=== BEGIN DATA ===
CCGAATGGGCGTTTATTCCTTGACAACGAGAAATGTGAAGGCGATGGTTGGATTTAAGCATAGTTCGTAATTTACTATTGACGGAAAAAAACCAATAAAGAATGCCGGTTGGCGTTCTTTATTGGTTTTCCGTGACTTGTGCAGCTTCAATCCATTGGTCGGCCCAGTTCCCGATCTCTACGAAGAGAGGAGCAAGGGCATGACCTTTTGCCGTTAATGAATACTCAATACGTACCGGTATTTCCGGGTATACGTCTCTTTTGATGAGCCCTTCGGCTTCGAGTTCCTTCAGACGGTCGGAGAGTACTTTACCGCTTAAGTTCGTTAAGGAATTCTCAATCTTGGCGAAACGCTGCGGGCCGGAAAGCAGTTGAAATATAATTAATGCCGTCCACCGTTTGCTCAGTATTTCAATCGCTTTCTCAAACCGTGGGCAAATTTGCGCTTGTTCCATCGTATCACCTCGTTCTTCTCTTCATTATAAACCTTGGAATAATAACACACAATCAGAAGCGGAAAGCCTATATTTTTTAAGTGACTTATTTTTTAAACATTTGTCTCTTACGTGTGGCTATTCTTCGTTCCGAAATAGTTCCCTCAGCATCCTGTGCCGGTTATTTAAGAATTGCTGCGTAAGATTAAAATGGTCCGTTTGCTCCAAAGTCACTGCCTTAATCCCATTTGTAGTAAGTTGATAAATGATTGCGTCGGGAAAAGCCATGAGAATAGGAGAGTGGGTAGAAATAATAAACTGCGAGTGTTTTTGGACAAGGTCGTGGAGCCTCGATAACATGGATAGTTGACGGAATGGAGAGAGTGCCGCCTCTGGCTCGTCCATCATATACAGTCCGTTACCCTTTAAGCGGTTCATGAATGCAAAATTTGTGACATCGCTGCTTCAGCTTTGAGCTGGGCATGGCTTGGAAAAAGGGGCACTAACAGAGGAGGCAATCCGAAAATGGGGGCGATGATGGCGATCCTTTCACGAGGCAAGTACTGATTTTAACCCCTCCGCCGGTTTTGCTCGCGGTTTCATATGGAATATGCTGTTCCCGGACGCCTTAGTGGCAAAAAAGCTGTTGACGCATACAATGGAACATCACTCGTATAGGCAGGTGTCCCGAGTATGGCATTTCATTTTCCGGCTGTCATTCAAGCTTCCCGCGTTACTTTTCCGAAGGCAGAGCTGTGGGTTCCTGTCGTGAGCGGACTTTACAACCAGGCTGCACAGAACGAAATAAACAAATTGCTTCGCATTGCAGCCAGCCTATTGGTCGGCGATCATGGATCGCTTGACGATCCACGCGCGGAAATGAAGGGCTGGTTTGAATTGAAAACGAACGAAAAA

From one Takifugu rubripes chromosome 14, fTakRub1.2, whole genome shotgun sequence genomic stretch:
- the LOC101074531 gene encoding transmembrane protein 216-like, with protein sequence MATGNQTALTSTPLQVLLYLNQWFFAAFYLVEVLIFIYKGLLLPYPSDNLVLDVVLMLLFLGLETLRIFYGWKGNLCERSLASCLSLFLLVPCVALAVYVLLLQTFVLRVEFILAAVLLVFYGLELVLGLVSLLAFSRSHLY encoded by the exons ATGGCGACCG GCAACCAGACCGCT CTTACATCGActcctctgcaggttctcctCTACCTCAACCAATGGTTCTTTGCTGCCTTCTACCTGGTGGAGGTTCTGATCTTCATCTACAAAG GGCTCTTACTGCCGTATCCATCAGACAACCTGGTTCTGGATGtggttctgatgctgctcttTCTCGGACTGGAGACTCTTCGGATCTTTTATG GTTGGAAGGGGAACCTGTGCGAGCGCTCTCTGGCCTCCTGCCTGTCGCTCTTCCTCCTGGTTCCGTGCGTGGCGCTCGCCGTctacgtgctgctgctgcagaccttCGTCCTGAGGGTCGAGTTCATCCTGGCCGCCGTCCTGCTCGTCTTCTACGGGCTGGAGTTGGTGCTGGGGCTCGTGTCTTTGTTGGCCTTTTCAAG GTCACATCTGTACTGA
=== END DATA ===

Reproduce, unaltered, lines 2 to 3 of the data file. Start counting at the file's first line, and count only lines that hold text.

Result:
From one Takifugu rubripes chromosome 14, fTakRub1.2, whole genome shotgun sequence genomic stretch:
- the LOC101074531 gene encoding transmembrane protein 216-like, with protein sequence MATGNQTALTSTPLQVLLYLNQWFFAAFYLVEVLIFIYKGLLLPYPSDNLVLDVVLMLLFLGLETLRIFYGWKGNLCERSLASCLSLFLLVPCVALAVYVLLLQTFVLRVEFILAAVLLVFYGLELVLGLVSLLAFSRSHLY encoded by the exons ATGGCGACCG GCAACCAGACCGCT CTTACATCGActcctctgcaggttctcctCTACCTCAACCAATGGTTCTTTGCTGCCTTCTACCTGGTGGAGGTTCTGATCTTCATCTACAAAG GGCTCTTACTGCCGTATCCATCAGACAACCTGGTTCTGGATGtggttctgatgctgctcttTCTCGGACTGGAGACTCTTCGGATCTTTTATG GTTGGAAGGGGAACCTGTGCGAGCGCTCTCTGGCCTCCTGCCTGTCGCTCTTCCTCCTGGTTCCGTGCGTGGCGCTCGCCGTctacgtgctgctgctgcagaccttCGTCCTGAGGGTCGAGTTCATCCTGGCCGCCGTCCTGCTCGTCTTCTACGGGCTGGAGTTGGTGCTGGGGCTCGTGTCTTTGTTGGCCTTTTCAAG GTCACATCTGTACTGA